Thoughts as a snowbird prepares to stay up north for the winter
After several years of spending most of the winter in places considerably warmer than my Manitoba home (Arizona mostly, Panama one year), I’ve come to think of myself as a snowbird. A snowbird is someone from a northern climate who lives in a more southern location for a significant portion of the winter in order to escape the cold. During previous falls, my husband and I looked forward to packing up and heading south. That is not in current plans for this winter. How do I feel about that? So far, all is good. That may be in part because we had the warmest November on record and it feels good to be home as the Christmas season begins. My feelings may become less positive as winter wears on. As I write this, I am watching a snowstorm through my window and worrying about the icy roads I will later need to navigate. Weeks of deep-freeze temperature in January and February may send me searching on the Internet for warm destinations. But being here right now is giving me a better understanding of what parts of life a snowbird gives up (beyond snow shoveling, parkas, and frozen fingers) for his or her time in the warmth and sun.
In past years, the weeks prior to heading south were busy with social appointments, trying to see and spend time with family and friends before being away for months. This fall has seen none of that pressure. Get-togethers with family and friends have been more relaxed. There is a sense of continuum as we meet again, continue previous discussions and make impromptu plans to attend events.
The recreation and leisure classes offered through community centres, the city’s recreation department and school divisions’ continuing educations programs are possibilities for us again. I go to yoga and tai chi classes on a regular basis. I attend book club and writing group meetings. I am fortunate that each group has allowed me to remain a member in spite of my many absences. I participate in work my church is doing. I visit local seasonal attractions and go to events I haven’t attended for several years. I feel as if I am reconnecting with a version of my life I became a stranger to.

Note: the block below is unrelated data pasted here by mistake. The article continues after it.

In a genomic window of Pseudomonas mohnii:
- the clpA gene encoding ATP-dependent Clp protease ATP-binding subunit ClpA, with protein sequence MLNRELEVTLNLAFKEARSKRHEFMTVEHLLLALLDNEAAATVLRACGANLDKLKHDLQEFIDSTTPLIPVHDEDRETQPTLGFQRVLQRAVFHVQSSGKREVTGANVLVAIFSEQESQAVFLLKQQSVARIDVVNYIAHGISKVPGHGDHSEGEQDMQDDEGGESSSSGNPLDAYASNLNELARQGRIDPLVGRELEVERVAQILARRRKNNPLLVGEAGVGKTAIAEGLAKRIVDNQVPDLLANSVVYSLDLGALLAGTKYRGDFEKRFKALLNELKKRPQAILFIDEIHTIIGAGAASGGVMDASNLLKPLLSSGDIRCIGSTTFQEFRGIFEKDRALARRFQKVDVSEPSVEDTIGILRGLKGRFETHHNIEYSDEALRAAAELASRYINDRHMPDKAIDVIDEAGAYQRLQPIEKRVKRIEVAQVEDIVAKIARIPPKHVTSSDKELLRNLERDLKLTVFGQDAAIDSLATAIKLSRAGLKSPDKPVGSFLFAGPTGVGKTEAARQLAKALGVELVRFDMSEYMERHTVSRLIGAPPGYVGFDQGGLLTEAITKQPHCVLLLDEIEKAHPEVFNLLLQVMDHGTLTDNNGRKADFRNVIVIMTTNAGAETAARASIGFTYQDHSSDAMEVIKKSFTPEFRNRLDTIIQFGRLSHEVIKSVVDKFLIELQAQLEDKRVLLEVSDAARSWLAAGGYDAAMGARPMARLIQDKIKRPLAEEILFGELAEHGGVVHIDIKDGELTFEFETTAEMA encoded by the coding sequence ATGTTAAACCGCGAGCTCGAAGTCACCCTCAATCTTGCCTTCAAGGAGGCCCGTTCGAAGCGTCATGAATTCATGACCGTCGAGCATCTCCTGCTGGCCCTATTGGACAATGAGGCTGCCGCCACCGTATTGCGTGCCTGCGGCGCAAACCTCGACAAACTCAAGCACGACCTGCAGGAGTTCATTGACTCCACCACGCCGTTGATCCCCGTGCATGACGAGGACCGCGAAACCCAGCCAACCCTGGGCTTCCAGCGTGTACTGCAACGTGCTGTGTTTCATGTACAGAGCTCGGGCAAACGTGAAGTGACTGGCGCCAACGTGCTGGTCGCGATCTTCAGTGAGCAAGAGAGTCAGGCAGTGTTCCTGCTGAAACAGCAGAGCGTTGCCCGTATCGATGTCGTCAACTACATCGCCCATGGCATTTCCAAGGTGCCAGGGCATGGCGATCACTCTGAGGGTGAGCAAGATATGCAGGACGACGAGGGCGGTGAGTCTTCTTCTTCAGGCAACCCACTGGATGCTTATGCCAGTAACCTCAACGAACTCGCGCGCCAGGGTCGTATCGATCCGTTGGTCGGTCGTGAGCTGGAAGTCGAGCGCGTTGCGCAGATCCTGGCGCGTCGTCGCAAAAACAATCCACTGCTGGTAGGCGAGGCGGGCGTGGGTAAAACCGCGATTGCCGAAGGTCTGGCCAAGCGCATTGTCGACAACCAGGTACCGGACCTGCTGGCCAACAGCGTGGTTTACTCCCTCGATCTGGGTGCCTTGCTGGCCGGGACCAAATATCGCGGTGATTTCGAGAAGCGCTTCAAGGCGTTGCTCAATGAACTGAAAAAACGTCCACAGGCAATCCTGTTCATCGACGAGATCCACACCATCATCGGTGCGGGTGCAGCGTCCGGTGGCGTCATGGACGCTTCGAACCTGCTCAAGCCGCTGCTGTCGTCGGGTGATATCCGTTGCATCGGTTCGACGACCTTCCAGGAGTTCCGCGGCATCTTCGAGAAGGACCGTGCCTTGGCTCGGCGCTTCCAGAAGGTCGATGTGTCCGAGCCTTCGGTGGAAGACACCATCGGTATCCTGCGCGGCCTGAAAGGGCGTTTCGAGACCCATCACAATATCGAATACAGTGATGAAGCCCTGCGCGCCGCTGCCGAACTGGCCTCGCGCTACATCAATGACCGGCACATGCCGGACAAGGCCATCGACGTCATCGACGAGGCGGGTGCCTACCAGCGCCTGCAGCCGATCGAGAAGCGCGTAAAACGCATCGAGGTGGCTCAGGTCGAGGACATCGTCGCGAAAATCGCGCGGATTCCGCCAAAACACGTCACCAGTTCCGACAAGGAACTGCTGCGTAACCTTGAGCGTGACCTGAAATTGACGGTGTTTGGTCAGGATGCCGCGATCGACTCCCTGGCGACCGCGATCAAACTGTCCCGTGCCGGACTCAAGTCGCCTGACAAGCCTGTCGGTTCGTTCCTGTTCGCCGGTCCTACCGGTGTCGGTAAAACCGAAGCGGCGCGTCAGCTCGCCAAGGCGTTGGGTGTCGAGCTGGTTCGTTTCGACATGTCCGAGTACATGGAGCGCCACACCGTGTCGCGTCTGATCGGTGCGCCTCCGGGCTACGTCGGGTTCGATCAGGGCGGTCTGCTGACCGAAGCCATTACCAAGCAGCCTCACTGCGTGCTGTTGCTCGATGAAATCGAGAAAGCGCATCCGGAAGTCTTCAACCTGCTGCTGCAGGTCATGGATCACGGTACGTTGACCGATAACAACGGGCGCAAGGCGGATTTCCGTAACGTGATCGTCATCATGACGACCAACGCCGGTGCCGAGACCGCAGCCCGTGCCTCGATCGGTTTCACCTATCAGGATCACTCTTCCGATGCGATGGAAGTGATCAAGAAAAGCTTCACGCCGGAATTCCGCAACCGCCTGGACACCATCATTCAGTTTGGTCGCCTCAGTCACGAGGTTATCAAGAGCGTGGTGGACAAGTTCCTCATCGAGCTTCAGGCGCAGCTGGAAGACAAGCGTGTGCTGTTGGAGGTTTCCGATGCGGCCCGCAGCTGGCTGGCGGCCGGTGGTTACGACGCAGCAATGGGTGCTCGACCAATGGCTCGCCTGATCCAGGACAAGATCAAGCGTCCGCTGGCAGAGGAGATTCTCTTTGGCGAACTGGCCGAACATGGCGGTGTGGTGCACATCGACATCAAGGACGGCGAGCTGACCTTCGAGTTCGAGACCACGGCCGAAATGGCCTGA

Snowbirds give up a piece of their life and daily routines when they leave home for the winter. In Manitoba, activities, clubs and classes take a break over the summer. The sessions starting up again in fall often have a time frame which extends beyond planned departure dates. Snowbirds don’t sign up. They no longer attend the theatre or symphony concerts staged over the winter months. Unable to commit to a year-round schedule, snowbirds forgo volunteer opportunities. They miss birthdays and family celebrations. The distance in miles over the winter can translate to an emotional distance once back home.
Granted, snowbirds gain other things. They have different activities to keep them busy and winter friends to reconnect with. Technology enables them to stay in touch with people back home in ways that weren’t imagined a couple of decades ago, but it is not quite the same as being there.
I am not planning to give up the snowbird life forever, in spite of the trade-offs. Heat, sun and no need to bundle up in pounds of clothing to venture outside has its appeal. But as I approach a winter in Manitoba, I intend to savour the good things about being here, things my snowbird winters have helped me appreciate. I’ve bought a new parka and I hope my old boots can make it through another winter.